“Not interested” sounds like a glib description of this woman’s reality, but I think it is also apt. It provokes a brutal self-question: how could you do that to your own flesh and blood?

I have known quite a few adopted people in my now long life, from childhood, from school, college, and afterwards. When I was younger I never gave it much thought. What impressed me when I was very young and growing up in a chronically financially distressed family (my father was a compulsive gambler), was that all the kids I knew who were adopted were part of well-fixed, even wealthy families. What a relief that must have been, I’d think to myself.

When I was old enough to hear about other people’s lives (by college age), I learned that many of these people, despite their financial advantages, were very unhappy with their state of affairs.

It’s only in the past two or three decades that adoptees have been encouraged to look for their birth parents, after generations of secrets. Someone worked on it enough to change the laws that would allow adoptees to learn the identities of those birth parents.

Because of that, several years ago, as I’ve written here before, I learned from a phone call from a sister that our mother had had a child, a son, before we were born. He had been put out for adoption at birth. My sisters and I had never even imagined such a thing although we weren’t surprised our mother had never told us.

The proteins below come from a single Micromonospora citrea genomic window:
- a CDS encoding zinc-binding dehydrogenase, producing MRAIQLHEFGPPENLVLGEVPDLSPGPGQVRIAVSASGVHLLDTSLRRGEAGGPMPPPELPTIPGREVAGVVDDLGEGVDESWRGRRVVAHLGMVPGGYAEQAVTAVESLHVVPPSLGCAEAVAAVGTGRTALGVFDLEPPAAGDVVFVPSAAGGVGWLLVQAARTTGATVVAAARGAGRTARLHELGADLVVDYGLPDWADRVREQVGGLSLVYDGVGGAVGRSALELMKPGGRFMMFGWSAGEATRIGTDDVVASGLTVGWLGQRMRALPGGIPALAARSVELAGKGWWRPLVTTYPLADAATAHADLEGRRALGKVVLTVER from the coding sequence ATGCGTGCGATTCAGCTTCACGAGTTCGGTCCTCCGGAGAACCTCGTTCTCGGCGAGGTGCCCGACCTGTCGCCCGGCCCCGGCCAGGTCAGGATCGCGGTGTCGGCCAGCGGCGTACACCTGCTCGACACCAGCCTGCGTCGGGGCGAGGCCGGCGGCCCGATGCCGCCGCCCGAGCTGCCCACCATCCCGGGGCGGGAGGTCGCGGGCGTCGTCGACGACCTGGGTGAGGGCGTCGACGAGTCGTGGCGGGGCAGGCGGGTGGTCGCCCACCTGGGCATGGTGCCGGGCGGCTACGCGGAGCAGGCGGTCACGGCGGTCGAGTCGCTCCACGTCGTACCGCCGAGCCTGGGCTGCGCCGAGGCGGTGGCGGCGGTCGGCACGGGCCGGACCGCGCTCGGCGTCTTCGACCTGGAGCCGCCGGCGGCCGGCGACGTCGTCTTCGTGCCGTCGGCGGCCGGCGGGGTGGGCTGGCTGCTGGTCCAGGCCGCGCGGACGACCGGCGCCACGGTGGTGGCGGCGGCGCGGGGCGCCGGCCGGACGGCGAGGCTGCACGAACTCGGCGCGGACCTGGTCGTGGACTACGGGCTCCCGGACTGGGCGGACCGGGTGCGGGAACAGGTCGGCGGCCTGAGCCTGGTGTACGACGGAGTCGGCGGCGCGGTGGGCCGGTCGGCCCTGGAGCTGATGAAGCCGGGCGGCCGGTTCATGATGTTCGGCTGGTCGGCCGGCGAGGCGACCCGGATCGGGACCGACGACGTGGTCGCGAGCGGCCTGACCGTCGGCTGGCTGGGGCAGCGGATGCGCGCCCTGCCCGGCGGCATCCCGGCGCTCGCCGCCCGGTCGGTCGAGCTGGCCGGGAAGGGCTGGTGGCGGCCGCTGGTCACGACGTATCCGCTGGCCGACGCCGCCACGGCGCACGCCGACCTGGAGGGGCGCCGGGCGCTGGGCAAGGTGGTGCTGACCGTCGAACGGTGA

Furthermore, no one had any idea who his birth father might have been. These were secrets that women took to the grave if they could, and our mother did. Shame was her escort, of that I have no doubt.

As it happened, we met our brother. He actually hadn’t been the one interested at that stage of his life (he was over 70) to look for his birth family. . He’d had a good life – he’d been adopted into a loving family, was given a Harvard education, had had a solid lifelong marriage, wonderful children, loving children. He was very literate, had a rich intellect and a house on Nantucket that he’d inherited from his adoptive parents. When we met I actually thought to myself that being put out for adoption was a fortunate move for his life. But his daughter wanted to know. And I understood that.
Such meetings, I knew, were not always as pleasant and satisfying as ours was. Also,our mother had died twenty years before. I have a friend who was also adopted into a kind, loving family at birth. He too was well educated, well-cared for, provided for, and grew up in a stable domestic environment. However, he too, when in his late 20s decided to look for his birth parents. When he found them, he learned that they were married, had always been married, and had five or six children in their family. He had been a last child but for some reason they they didn’t want another. So they put him out for adoption. When he learned this, he inquired through a third party if he could meet them. They refused.

Your parents don’t want to meet you.
Your parents don’t want to know you. From the beginning they didn’t want you, for whatever reason. Ironically, there are many of us who grew up with our birth parents and often felt unwanted and burdensome, which creates a plethora of complexes defined by little or no self-esteem. People who are not sensitive can convey that message to their children easily, and often do.